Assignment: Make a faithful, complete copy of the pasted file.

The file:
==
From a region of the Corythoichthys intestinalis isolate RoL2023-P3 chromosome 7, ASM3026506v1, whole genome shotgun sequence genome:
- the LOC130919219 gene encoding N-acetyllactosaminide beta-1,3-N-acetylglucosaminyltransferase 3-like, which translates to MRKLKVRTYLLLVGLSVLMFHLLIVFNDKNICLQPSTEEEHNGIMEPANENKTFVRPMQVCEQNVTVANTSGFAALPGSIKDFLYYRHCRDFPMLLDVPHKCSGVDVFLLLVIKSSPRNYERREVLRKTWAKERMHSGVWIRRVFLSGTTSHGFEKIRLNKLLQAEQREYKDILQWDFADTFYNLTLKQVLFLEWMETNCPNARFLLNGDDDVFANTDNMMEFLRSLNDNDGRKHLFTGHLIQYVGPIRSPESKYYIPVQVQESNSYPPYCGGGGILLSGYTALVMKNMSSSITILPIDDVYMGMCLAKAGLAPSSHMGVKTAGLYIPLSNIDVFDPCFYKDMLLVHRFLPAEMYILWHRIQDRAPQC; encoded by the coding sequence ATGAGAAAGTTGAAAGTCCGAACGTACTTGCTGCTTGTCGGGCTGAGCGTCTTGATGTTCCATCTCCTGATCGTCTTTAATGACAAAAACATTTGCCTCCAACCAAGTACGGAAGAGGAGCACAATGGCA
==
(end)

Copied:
From a region of the Corythoichthys intestinalis isolate RoL2023-P3 chromosome 7, ASM3026506v1, whole genome shotgun sequence genome:
- the LOC130919219 gene encoding N-acetyllactosaminide beta-1,3-N-acetylglucosaminyltransferase 3-like, which translates to MRKLKVRTYLLLVGLSVLMFHLLIVFNDKNICLQPSTEEEHNGIMEPANENKTFVRPMQVCEQNVTVANTSGFAALPGSIKDFLYYRHCRDFPMLLDVPHKCSGVDVFLLLVIKSSPRNYERREVLRKTWAKERMHSGVWIRRVFLSGTTSHGFEKIRLNKLLQAEQREYKDILQWDFADTFYNLTLKQVLFLEWMETNCPNARFLLNGDDDVFANTDNMMEFLRSLNDNDGRKHLFTGHLIQYVGPIRSPESKYYIPVQVQESNSYPPYCGGGGILLSGYTALVMKNMSSSITILPIDDVYMGMCLAKAGLAPSSHMGVKTAGLYIPLSNIDVFDPCFYKDMLLVHRFLPAEMYILWHRIQDRAPQC; encoded by the coding sequence ATGAGAAAGTTGAAAGTCCGAACGTACTTGCTGCTTGTCGGGCTGAGCGTCTTGATGTTCCATCTCCTGATCGTCTTTAATGACAAAAACATTTGCCTCCAACCAAGTACGGAAGAGGAGCACAATGGCA